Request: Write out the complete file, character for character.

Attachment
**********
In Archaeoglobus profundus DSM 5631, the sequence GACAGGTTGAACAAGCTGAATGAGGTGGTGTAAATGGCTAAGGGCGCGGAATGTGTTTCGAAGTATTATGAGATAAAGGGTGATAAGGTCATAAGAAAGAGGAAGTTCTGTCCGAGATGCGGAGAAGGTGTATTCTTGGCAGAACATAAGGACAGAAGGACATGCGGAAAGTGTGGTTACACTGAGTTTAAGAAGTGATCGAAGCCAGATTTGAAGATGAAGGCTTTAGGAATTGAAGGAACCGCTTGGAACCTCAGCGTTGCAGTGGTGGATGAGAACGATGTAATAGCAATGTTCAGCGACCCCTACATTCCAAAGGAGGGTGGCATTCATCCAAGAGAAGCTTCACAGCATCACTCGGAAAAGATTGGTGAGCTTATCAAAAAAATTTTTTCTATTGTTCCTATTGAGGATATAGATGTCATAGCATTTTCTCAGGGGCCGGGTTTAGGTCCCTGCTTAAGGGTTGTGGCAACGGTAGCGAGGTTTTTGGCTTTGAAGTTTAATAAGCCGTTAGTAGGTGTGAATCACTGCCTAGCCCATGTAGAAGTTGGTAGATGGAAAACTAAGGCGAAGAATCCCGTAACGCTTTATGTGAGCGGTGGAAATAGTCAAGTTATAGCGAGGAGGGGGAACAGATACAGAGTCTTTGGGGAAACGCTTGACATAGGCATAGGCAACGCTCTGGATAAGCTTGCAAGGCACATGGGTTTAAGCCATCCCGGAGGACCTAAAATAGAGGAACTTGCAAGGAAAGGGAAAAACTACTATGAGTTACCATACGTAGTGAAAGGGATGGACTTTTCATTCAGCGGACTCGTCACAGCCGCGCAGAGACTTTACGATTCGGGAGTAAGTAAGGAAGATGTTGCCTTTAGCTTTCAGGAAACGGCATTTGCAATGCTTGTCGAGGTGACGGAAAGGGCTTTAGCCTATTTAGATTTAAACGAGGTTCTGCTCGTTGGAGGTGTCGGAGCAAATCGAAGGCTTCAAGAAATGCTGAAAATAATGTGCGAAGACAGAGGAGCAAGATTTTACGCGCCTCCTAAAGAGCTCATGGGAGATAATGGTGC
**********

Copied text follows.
In Archaeoglobus profundus DSM 5631, the sequence GACAGGTTGAACAAGCTGAATGAGGTGGTGTAAATGGCTAAGGGCGCGGAATGTGTTTCGAAGTATTATGAGATAAAGGGTGATAAGGTCATAAGAAAGAGGAAGTTCTGTCCGAGATGCGGAGAAGGTGTATTCTTGGCAGAACATAAGGACAGAAGGACATGCGGAAAGTGTGGTTACACTGAGTTTAAGAAGTGATCGAAGCCAGATTTGAAGATGAAGGCTTTAGGAATTGAAGGAACCGCTTGGAACCTCAGCGTTGCAGTGGTGGATGAGAACGATGTAATAGCAATGTTCAGCGACCCCTACATTCCAAAGGAGGGTGGCATTCATCCAAGAGAAGCTTCACAGCATCACTCGGAAAAGATTGGTGAGCTTATCAAAAAAATTTTTTCTATTGTTCCTATTGAGGATATAGATGTCATAGCATTTTCTCAGGGGCCGGGTTTAGGTCCCTGCTTAAGGGTTGTGGCAACGGTAGCGAGGTTTTTGGCTTTGAAGTTTAATAAGCCGTTAGTAGGTGTGAATCACTGCCTAGCCCATGTAGAAGTTGGTAGATGGAAAACTAAGGCGAAGAATCCCGTAACGCTTTATGTGAGCGGTGGAAATAGTCAAGTTATAGCGAGGAGGGGGAACAGATACAGAGTCTTTGGGGAAACGCTTGACATAGGCATAGGCAACGCTCTGGATAAGCTTGCAAGGCACATGGGTTTAAGCCATCCCGGAGGACCTAAAATAGAGGAACTTGCAAGGAAAGGGAAAAACTACTATGAGTTACCATACGTAGTGAAAGGGATGGACTTTTCATTCAGCGGACTCGTCACAGCCGCGCAGAGACTTTACGATTCGGGAGTAAGTAAGGAAGATGTTGCCTTTAGCTTTCAGGAAACGGCATTTGCAATGCTTGTCGAGGTGACGGAAAGGGCTTTAGCCTATTTAGATTTAAACGAGGTTCTGCTCGTTGGAGGTGTCGGAGCAAATCGAAGGCTTCAAGAAATGCTGAAAATAATGTGCGAAGACAGAGGAGCAAGATTTTACGCGCCTCCTAAAGAGCTCATGGGAGATAATGGTGC